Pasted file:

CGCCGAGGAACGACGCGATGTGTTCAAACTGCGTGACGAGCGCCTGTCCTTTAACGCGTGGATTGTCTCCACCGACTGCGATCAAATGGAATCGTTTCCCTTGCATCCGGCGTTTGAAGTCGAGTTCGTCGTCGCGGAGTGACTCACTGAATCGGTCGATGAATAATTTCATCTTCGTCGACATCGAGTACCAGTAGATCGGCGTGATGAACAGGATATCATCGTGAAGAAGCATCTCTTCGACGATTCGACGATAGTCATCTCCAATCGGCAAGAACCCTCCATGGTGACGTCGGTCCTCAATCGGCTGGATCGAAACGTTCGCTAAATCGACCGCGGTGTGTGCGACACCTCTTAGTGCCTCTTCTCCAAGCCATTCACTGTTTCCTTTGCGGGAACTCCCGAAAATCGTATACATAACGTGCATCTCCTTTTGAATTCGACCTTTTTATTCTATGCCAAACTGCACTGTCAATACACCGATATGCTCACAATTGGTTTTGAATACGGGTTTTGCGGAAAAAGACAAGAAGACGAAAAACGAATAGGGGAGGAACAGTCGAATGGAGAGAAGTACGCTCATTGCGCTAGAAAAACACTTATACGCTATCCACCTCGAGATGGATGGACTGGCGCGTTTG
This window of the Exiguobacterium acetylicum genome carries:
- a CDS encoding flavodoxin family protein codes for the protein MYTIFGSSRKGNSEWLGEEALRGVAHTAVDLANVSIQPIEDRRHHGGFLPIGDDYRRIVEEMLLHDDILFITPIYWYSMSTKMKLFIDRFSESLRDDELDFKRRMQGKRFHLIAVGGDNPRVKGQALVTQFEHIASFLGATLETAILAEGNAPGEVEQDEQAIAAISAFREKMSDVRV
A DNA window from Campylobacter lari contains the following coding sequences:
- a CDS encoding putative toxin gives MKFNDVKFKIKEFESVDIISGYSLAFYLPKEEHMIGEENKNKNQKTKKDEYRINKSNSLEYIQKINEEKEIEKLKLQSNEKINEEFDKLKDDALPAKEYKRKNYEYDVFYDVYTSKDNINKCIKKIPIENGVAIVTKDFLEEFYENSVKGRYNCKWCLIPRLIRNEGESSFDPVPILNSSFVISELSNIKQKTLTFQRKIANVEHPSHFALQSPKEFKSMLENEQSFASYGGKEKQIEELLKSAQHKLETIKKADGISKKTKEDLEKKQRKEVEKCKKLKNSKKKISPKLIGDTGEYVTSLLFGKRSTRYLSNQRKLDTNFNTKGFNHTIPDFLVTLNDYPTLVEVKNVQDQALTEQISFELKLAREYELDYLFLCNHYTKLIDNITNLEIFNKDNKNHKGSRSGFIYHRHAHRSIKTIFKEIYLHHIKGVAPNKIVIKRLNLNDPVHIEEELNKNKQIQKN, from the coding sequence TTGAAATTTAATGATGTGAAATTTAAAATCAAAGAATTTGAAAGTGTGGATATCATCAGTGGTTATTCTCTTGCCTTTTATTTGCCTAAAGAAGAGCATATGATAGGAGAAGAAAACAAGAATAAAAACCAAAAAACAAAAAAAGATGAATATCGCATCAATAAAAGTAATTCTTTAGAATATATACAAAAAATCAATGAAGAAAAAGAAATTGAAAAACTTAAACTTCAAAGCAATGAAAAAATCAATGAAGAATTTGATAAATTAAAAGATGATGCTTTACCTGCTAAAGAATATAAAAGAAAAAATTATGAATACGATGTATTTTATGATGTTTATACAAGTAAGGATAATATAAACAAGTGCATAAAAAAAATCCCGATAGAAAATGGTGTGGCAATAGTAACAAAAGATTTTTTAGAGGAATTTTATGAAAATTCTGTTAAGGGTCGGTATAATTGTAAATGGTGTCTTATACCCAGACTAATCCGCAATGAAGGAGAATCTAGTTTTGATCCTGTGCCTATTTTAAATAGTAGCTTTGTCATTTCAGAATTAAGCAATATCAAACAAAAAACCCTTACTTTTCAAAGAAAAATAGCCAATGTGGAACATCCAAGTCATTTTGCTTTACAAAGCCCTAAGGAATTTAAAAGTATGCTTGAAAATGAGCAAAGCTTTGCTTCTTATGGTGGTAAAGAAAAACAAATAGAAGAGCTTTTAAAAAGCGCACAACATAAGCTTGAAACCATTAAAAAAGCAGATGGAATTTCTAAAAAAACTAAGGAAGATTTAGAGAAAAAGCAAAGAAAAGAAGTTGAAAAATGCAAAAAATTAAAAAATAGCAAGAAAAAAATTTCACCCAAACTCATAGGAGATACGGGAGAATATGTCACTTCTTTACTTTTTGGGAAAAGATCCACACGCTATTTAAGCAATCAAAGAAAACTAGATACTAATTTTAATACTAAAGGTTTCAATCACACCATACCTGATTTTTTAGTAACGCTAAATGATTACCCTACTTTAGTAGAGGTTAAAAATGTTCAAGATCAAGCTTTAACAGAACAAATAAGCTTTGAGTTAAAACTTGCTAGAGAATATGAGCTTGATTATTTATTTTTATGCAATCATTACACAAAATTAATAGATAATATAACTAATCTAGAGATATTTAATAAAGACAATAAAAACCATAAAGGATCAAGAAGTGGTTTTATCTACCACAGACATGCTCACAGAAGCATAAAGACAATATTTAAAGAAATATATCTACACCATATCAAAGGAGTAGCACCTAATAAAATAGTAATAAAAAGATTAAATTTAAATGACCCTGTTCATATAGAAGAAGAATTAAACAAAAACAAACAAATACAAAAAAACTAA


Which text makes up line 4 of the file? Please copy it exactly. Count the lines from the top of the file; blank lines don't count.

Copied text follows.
A DNA window from Campylobacter lari contains the following coding sequences: